The proposed rules could substaintially increase hospital burdens and costs, advocates say.
Hospitals Warn Senate About Proposed Data-Blocking Rules
March 27—Proposed rules implementing a recent law aimed, in part, at stopping data blocking could carry a range of unintended consequences for hospitals, the Senate heard this week.
The chairman of the Senate Health, Education, Labor and Pensions Committee warned this week that proposed rules implementing data-blocking prohibitions as established by the 21st Century Cures Act could carry “unintended consequences.” This week, providers agreed and identified some of them.
In February, the Department of Health and Human Services' Office of the National Coordinator for Health Information Technology (ONC) and the Centers for Medicare & Medicaid Services (CMS) proposed interconnected rules to implement the law:
- The ONC rule would implement the law’s information-blocking provisions, including outlining seven exceptions to the definition of information blocking.
- The separate CMS rule would require Medicare Advantage plans, Medicaid programs, Medicaid plans, CHIP plans, and Affordable Care Act marketplace plans to implement by 2020 the application programming interface standards laid out by ONC.
Although the public-comment periods on the two rules remain open until May 3, the Senate hearing elicited early feedback from the healthcare industry.
Sen. Lamar Alexander (R-Tenn.) began the hearing by asking whether the rules had “unintended consequences” or were moving too fast.
Adverse Impacts Identified
The concerns hospitals expressed about the rules involved:
- New Medicare conditions of participation (CoP) requirements for hospitals based on information sharing
- Inadequate patient-data privacy protections in third-party applications
- Inadequate standards on moving data into and out of electronic health records (EHRs)
- Increasing provider burdens and costs
- A too-broad definition of electronic health information (EHI)
Christopher Rehm, MD, chief medical informatics officer for LifePoint Health, which uses 10 different inpatient EHRs and more than 10 ambulatory EHRs, was most concerned about the new CoP requirements.
The CMS rule would require hospitals to send electronic notifications when a patient is admitted, discharged, or transferred. Additionally, hospitals would need to send the notifications to other facilities, care team members, or post-acute providers that have an established relationship with the patient and that the hospital is reasonably certain will receive the notifications.
“While I support this idea directionally, and look forward to achieving this level of information sharing, this is unfortunately putting the cart before the horse,” Rehm told the HELP Committee. “It sounds like it would be simple to implement, but there are numerous unanswered questions and operational considerations.”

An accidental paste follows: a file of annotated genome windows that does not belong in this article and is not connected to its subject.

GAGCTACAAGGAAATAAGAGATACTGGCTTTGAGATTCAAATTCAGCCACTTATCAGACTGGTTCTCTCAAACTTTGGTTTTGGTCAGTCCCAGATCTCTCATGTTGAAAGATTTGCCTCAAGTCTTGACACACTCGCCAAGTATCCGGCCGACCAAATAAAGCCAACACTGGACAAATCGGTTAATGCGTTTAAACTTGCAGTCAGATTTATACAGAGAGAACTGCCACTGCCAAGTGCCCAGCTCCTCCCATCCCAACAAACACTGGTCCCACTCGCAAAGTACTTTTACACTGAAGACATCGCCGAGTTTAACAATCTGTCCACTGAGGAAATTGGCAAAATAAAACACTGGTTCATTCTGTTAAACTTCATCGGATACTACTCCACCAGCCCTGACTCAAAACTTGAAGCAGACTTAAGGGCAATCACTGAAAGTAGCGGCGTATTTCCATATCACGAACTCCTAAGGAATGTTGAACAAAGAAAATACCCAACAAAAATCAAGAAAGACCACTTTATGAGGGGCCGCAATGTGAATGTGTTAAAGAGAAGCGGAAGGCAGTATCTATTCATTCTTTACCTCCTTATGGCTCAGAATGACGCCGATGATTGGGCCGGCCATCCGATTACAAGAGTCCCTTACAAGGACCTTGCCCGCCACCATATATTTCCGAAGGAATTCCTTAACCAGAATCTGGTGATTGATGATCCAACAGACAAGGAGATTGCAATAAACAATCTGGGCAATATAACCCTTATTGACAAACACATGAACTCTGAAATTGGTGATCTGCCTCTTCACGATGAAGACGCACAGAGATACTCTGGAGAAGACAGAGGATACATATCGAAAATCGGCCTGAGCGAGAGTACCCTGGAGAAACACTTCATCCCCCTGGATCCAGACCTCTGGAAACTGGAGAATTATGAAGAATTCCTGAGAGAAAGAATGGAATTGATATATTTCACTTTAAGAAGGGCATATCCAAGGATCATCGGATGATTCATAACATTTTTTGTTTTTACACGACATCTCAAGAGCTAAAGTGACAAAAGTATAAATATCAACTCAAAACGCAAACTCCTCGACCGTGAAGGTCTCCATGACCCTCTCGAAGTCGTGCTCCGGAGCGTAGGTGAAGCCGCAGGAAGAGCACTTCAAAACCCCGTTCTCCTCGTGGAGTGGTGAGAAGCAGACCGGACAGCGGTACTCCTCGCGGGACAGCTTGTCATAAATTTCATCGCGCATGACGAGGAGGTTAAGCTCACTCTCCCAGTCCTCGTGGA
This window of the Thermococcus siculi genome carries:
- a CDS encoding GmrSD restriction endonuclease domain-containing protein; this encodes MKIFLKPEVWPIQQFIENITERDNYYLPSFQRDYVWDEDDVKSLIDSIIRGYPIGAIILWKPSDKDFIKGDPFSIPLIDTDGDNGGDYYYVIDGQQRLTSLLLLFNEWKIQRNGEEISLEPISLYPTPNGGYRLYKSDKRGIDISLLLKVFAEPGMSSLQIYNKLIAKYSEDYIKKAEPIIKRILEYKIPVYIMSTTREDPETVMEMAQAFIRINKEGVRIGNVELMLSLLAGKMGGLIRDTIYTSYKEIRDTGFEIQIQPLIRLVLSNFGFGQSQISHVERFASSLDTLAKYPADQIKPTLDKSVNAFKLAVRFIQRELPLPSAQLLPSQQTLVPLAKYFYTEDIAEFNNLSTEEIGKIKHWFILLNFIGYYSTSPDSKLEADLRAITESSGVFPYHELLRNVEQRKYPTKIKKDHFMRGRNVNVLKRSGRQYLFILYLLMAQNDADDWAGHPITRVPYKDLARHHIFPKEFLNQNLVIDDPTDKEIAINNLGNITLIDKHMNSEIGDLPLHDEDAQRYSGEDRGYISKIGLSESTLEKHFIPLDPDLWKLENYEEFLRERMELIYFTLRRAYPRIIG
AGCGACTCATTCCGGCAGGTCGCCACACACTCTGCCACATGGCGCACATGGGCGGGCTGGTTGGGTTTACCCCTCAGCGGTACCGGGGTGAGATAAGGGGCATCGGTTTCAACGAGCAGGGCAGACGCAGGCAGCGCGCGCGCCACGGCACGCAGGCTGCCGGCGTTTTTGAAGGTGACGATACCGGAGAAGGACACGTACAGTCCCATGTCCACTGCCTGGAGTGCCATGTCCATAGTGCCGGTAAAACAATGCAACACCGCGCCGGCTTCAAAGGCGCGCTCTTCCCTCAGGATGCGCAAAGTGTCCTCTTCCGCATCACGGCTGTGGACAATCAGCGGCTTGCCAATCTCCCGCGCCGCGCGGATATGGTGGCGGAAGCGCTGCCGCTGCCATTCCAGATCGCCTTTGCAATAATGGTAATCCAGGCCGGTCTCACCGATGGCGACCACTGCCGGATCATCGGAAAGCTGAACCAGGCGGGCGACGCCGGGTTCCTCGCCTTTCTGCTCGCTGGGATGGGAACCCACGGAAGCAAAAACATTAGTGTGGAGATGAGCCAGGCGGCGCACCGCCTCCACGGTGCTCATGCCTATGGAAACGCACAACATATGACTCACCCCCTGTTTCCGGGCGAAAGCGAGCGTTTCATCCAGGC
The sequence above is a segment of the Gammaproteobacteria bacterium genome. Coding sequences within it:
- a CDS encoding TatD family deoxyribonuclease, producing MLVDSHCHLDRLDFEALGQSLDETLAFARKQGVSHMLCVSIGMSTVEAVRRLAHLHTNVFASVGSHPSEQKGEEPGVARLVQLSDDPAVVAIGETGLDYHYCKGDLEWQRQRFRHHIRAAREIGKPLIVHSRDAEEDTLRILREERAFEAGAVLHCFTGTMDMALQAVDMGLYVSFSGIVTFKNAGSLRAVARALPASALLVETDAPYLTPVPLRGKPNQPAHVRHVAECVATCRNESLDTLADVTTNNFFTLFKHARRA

One challenge is that not all EHRs can generate such messages. Such functionality is not required of vendors under ONC certification rules.
Additionally, if a provider is not connected to a health information exchange or similar network, which can be “quite costly,” then a hospital would be required to launch “an enormous undertaking, in both time and money, to connect to these other providers and facilities individually,” Rehm said.
The rule also lacks details on how hospitals will be surveyed and evaluated to determine compliance, he said.
That lack of detail “is concerning given the tremendous penalties hospitals face for failing to comply with CoPs, including termination from the Medicare program,” Rehm said.
In a letter to the HELP Committee, hospital advisory group Premier warned that the proposed rules do not adequately address the adoption of standards to move data into and out of EHRs (known as read-write capabilities). These standards are needed to ensure that applications can be easily used within the clinical workflow.
For example, Premier said EHRs should be able to transmit data to and receive data from third-party applications, including registries, clinical surveillance, clinical decision support, and electronic prior authorization.
The new rules also could increase provider burdens and costs, including by creating potentially overlapping or conflicting requirements under HIPAA and substance abuse confidentiality regulations (42 CFR Part 2).
“Vigilance around alignment of federal programs and their requirements is needed to help reduce provider burden and eliminate redundant and unnecessary reporting,” Premier wrote.
Additionally, Premier noted “significant technical, operational, and legal concerns about the proposed broad definition of EHI and the related EHI export function criterion that should be carefully considered, including how failure to provide EHI would implicate the information blocking rule.”
Among potentially positive impacts, the rules noted CMS is moving to create a set of priority health IT activities as alternatives to the traditional measures used by the federal Promoting Interoperability Program (formerly the Meaningful Use program).
Health Plan Concerns
Although America’s Health Insurance Plans (AHIP) continues to assess the proposed rules, the group wrote in a letter to senators that it has “significant concerns that the implementation timeline outlined in the administration’s proposed rules is unrealistic.”
The rules would go into effect for policies issued between Jan. 1 and July 1, 2020, depending on the plan type. AHIP said the timeline was “simply not feasible” and “would pose significant compliance burdens not only on health insurers, but also providers and other stakeholders in the healthcare system.”
An extended timeline should account for the fact that once the standards are finalized, health plans will have to build and test the new standardized technology as well as ensure that third-party entities are able to securely connect to their systems, AHIP wrote.